Posted by: heebie-geebie | Link to this comment | 01-29-09 2:36 PM
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105: Is there something you haven't told me, Sir K? Are these "trips to DC" you've been taking really trips to Switzerland??


Posted by: M/tch M/lls | Link to this comment | 01-29-09 2:36 PM
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Or to think of it another way: You do realize that the Archimedes principle was discovered by a grown man? After decades of work on basic science and math had already been done. Ditto, calculus, except substitute centuries.

In other words, discovering these things yourself requires brilliance, not competence. And, yes, I realize that that's where the teacher is supposed to come in, but realistically expecting any but the most brilliant of students to figure this out for themselves seems unlikely.


Posted by: F | Link to this comment | 01-29-09 2:37 PM
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106: A paper about snuggling with cats? No, but I'd be happy to conduct lots of field studies about it for you.


Posted by: M/tch M/lls | Link to this comment | 01-29-09 2:37 PM
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107: You didn't expect me to keep my money in the stock market, did you?


Posted by: Sir Kraab | Link to this comment | 01-29-09 2:39 PM
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109: I've got a feline subject who could give you some really interesting results.


Posted by: heebie-geebie | Link to this comment | 01-29-09 2:40 PM
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discovering these things yourself requires brilliance, not competence.

Discovering these things from scratch requires brilliance. Discovering these things in a rigged context, designed to expose you to cause and effect until you understand the mechanism is accessible to most kids.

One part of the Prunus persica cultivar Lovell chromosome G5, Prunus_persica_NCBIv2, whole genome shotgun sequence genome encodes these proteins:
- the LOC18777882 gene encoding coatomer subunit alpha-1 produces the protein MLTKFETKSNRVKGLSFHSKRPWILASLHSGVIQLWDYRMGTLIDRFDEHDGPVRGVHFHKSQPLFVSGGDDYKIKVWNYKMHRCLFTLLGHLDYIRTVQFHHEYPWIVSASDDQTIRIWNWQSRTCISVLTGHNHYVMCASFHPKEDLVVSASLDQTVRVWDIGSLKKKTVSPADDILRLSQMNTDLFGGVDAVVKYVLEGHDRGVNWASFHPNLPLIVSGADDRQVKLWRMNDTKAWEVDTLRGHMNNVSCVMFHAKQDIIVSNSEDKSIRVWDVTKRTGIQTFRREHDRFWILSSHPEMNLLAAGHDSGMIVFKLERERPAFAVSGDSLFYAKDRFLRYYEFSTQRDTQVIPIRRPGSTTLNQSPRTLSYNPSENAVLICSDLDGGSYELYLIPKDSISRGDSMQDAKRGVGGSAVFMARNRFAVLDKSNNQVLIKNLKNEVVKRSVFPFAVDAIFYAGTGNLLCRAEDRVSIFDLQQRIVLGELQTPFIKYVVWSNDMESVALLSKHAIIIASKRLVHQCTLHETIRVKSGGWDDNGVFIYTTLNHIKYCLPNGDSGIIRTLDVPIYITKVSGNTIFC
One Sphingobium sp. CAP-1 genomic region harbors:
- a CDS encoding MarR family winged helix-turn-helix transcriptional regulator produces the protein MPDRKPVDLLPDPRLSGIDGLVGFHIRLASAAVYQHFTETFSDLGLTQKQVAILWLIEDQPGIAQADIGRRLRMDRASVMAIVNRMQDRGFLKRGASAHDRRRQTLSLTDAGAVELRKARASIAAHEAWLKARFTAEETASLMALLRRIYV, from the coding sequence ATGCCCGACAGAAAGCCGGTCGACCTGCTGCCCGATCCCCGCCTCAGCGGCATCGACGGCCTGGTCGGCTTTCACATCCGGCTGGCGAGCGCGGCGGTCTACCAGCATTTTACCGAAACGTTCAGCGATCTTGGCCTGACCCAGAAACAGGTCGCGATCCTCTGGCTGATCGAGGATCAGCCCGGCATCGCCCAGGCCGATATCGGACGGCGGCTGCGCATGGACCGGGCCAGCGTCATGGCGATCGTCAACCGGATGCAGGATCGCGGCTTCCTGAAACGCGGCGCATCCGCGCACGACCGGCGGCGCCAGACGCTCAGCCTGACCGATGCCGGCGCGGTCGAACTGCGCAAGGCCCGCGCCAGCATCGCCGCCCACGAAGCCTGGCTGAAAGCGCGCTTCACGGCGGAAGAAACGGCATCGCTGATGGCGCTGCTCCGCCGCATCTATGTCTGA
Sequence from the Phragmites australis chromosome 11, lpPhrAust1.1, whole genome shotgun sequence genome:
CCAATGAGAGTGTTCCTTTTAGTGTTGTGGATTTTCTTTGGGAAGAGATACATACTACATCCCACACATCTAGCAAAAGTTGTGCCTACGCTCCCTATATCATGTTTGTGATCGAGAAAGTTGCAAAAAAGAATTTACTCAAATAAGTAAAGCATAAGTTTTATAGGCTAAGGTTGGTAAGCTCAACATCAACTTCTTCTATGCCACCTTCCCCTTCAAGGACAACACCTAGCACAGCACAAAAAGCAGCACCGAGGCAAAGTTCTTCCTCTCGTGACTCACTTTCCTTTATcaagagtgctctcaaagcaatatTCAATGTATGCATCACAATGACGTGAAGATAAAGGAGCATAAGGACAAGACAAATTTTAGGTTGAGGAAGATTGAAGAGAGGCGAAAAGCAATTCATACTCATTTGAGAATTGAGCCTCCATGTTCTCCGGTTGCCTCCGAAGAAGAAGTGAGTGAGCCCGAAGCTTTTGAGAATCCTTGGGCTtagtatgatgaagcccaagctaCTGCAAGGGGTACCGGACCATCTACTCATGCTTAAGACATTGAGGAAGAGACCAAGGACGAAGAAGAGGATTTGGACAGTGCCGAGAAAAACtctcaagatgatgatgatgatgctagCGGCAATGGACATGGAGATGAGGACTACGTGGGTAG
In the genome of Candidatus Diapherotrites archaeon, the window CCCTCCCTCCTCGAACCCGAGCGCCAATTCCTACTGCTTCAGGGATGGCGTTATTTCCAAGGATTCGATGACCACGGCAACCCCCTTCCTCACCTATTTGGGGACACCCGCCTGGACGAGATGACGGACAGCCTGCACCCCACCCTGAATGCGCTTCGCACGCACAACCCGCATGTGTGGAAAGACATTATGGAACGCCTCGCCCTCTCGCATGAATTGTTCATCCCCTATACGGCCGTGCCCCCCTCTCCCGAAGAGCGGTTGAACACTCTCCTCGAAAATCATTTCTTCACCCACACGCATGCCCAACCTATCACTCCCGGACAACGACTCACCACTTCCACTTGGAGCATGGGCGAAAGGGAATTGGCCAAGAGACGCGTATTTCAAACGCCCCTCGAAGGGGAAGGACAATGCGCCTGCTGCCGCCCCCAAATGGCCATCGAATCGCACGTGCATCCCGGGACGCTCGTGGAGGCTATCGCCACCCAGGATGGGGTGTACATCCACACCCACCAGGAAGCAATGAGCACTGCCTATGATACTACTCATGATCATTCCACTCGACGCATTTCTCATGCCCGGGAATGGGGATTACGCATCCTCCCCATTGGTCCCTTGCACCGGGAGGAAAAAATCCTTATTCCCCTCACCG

Posted by: heebie-geebie | Link to this comment | 01-29-09 2:41 PM
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111: Just out of curiousity, how does this feline subject feel about baby humans?


Posted by: M/tch M/lls | Link to this comment | 01-29-09 2:42 PM
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108 makes good points. But, for the record, I think what was discussed here was that the volume of an object that sinks in water equals the volume of water it displaces; Archimedes' principle is that the buoyant force on an object is equal to the weight of the water it displaces. Different things, one much simpler than the other. (Though, as I was trying to say somewhere above, the simple fact does rely on incompressibility of water, which is a nontrivial material property not shared by all substances [cf. air]).


Posted by: essear | Link to this comment | 01-29-09 2:42 PM
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Just out of curiousity, how does this feline subject feel about baby humans?

Judging by the video that I have seen, it probably thinks that they are much easier to catch and kill than the full grown variety.


Posted by: CJB | Link to this comment | 01-29-09 2:44 PM
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113: We think he'll be fine. He's always been immediately fine with my mom and my grandma, (but not other friends and family members who he's seen a bunch), and he's generally okay with people I've dated. So there's something about being closely related to me, or being physical with me, or something, that makes people acceptable. So basically we have no idea and we'll keep a close eye on Krazy Kat.


Posted by: heebie-geebie | Link to this comment | 01-29-09 2:47 PM
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In my experience, cats are fine with babies. It's toddlers that get bloodied up.


Posted by: apostropher | Link to this comment | 01-29-09 2:57 PM
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In my experience, cats are fine with babies. It's toddlers that get bloodied up.

In my experience, this is closely related to the propensity of toddlers to pull tails.